Steve Jobs’ Autographed Letter Fetched a Huge Amount at Auction

In an astonishing turn of events, a typed letter from the late Steve Jobs, the iconic co-founder of Apple, has sold for an eye-watering $479,939 at auction. The letter, which was sent in response to a fan’s request for an autograph back in 1983, features Jobs’ signature beneath a witty reply: “I’m honored that you’d write, but I’m afraid I don’t sign autographs.”

image 5

The sale, conducted by RR Auction in 2021, far exceeded the initial estimate of $10,000, highlighting the enduring fascination with Jobs and his groundbreaking contributions to the tech world. It would likely fetch for even more today if it goes back on auction.

The Apple visionary, known for his innovative products like the iPhone and MacBook, passed away in 2011 at the age of 56.

Jobs’ reluctance to provide autographs was well-known, making this signed letter an exceptionally rare find.

According to the auction house, Jobs was “a notoriously difficult signer” who “routinely declined most requests” for autographs. This scarcity has only fueled the demand for his signature among collectors and Apple enthusiasts.

The staggering price of the letter has sparked discussions online, with many people expressing a mix of admiration, humor, and financial comparisons.

A Reddit user shared a personal anecdote: “I was at the Apple Store in NYC when Macbooks were first released. Jobs was there and I was the first one in the store. Not because I was an Apple freak but I was a freelance graphic designer at the time and my old laptop died the day before. I went right to the register to pay for it and Jobs himself was standing behind the register. He asked me what the hurry was, i told him and he opened the box and signed the white laptop with a fresh black sharpie.”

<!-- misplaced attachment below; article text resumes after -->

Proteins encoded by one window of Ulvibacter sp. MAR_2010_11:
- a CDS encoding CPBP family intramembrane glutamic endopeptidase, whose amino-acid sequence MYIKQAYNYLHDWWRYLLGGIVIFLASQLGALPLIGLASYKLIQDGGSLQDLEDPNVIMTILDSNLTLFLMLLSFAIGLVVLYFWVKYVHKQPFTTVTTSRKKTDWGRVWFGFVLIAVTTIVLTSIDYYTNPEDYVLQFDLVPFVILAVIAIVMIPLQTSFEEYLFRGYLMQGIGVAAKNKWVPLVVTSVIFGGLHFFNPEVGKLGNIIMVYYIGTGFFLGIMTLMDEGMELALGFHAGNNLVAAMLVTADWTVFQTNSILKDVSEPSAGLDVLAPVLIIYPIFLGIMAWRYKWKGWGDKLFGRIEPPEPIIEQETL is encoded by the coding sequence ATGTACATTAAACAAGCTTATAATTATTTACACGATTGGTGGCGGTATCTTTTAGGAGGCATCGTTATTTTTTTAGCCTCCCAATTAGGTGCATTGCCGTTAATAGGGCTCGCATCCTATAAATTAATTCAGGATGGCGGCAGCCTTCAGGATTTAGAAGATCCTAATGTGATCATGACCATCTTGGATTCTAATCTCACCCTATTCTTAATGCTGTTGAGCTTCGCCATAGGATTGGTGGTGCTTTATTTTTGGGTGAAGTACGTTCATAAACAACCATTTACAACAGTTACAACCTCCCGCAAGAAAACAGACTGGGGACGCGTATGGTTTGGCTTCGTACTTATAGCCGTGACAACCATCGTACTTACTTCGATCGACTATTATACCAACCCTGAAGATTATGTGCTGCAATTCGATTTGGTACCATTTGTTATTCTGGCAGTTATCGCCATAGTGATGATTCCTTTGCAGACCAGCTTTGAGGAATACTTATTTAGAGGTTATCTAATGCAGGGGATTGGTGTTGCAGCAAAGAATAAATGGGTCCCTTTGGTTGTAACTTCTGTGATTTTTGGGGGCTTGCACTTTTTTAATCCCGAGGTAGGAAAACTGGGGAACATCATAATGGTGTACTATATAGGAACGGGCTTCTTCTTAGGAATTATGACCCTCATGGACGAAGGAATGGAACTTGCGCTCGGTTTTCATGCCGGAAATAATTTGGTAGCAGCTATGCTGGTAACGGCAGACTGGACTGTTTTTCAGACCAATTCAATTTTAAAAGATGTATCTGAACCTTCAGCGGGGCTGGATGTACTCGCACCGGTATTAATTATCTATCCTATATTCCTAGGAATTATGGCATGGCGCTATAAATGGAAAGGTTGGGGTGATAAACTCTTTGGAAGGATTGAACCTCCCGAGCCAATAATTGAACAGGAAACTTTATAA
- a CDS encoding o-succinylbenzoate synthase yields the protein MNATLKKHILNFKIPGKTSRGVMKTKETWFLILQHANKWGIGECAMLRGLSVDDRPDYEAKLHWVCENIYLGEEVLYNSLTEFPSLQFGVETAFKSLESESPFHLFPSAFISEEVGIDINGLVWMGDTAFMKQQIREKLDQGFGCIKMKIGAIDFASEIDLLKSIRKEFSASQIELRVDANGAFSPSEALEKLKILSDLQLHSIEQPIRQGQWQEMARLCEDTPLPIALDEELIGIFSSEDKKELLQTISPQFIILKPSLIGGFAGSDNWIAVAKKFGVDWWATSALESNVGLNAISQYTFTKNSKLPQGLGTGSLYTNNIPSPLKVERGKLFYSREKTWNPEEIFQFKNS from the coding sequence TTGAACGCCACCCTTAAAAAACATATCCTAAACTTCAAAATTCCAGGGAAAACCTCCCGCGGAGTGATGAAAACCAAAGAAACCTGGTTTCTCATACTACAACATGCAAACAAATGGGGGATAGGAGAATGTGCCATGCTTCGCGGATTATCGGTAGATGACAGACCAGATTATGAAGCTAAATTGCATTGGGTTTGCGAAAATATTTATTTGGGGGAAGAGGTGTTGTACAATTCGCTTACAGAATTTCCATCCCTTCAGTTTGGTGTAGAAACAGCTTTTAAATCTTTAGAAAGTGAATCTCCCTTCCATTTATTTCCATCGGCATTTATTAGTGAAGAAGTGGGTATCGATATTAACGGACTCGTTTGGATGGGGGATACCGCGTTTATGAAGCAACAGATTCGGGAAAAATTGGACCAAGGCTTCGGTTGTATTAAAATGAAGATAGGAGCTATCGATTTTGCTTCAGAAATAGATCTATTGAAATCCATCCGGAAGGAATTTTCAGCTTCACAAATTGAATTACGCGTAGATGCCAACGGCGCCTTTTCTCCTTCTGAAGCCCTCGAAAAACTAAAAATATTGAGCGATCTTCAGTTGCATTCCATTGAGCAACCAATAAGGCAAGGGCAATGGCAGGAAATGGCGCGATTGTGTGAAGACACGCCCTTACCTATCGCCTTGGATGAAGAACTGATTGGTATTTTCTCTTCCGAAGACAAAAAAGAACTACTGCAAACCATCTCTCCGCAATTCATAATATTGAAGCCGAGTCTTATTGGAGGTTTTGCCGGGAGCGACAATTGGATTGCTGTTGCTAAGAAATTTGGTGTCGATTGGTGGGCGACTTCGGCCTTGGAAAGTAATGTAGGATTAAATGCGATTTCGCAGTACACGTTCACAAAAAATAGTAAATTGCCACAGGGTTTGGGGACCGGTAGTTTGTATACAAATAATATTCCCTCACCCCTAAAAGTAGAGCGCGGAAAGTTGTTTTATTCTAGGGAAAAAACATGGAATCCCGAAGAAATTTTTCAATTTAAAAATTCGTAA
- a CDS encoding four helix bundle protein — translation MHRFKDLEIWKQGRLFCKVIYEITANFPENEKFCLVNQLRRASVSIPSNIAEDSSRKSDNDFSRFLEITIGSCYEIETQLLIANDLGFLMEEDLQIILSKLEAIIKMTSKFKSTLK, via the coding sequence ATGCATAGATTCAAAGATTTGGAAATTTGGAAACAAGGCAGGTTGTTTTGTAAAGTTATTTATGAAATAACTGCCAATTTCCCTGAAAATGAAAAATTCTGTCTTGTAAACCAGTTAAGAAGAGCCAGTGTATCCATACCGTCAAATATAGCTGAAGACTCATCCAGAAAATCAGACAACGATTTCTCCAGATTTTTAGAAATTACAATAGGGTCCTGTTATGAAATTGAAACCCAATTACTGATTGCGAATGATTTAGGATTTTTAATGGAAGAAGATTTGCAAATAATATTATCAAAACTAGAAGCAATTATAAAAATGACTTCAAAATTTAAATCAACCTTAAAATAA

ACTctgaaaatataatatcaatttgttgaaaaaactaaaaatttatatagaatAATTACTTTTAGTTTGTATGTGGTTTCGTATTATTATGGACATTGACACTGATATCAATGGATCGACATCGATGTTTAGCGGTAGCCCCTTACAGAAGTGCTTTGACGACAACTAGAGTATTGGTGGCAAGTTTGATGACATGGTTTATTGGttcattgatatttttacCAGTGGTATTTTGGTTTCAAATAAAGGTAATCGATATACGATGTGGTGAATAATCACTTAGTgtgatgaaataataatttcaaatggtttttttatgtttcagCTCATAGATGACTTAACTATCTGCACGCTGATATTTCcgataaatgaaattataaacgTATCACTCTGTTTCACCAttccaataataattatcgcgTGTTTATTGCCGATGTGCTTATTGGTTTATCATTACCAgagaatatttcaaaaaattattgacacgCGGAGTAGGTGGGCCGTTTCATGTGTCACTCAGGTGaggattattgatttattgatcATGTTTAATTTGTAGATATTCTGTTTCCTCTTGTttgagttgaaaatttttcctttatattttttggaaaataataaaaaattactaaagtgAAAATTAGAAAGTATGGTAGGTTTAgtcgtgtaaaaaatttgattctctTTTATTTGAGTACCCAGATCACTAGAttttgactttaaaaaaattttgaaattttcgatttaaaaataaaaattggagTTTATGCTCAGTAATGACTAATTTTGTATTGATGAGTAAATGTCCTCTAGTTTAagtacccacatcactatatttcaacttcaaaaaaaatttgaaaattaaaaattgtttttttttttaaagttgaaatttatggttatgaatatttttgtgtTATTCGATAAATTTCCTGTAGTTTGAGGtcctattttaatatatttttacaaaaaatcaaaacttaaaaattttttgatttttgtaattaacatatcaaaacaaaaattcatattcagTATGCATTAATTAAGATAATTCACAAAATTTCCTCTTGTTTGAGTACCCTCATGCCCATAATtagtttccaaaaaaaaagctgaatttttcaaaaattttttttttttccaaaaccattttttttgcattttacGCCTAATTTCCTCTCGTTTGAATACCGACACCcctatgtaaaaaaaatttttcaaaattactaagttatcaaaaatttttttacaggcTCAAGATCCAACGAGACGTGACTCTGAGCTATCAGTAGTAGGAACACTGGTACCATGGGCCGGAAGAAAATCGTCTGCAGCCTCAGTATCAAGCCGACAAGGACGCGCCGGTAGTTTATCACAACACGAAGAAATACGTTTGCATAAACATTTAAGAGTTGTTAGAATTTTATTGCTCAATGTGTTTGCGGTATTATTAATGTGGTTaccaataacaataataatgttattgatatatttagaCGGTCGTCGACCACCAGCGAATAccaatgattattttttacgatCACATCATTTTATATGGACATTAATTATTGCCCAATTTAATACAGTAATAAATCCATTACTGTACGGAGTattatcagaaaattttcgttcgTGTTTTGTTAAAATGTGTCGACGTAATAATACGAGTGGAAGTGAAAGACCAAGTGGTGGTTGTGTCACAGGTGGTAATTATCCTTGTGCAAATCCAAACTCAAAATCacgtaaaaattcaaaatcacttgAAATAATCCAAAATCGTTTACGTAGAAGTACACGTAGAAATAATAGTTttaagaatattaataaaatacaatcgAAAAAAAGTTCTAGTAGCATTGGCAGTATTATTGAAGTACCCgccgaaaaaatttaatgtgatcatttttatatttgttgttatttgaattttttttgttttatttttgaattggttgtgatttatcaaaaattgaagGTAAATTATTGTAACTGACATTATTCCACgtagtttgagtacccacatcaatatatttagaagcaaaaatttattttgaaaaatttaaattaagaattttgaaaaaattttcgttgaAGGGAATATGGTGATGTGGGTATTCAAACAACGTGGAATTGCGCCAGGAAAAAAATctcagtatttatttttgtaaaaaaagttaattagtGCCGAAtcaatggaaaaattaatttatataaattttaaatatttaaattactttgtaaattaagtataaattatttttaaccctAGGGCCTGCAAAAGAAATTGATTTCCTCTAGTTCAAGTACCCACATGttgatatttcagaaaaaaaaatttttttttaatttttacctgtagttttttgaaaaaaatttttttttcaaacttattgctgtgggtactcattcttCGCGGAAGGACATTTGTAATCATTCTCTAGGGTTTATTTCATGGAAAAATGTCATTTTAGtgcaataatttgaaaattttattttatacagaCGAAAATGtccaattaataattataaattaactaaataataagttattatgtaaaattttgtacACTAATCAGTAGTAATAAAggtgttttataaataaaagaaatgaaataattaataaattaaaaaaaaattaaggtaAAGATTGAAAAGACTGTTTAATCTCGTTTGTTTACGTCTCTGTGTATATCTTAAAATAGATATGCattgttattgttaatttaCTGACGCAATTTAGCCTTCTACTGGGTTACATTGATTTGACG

Some commenters couldn’t resist poking fun at the letter’s content. one quipped, “‘Sorry, I don’t speak English’,” while another acknowledged the humor, stating, “I appreciate that humour.”

Others reflected on Jobs’ complicated legacy. An user remarked, “everything new I learn about steve jobs these days makes me feel like he’s a very particular breed of American capitalist that doesn’t really exist any more, but is the exact type of American capitalist that Mad Men is about.”

The sale also prompted comparisons to other high-value items and financial milestones. One redditor noted, “That’s more money than he spent on his first child,” referencing Jobs’ known lack of support for his first daughter, Lisa.

Another suggested that the letter’s value stems from its rarity, stating, “With all the sh*t he pulled, this stands out as the single most decent act he ever did. Pretty sure that’s why the high price.

Leave a Reply

Your email address will not be published. Required fields are marked *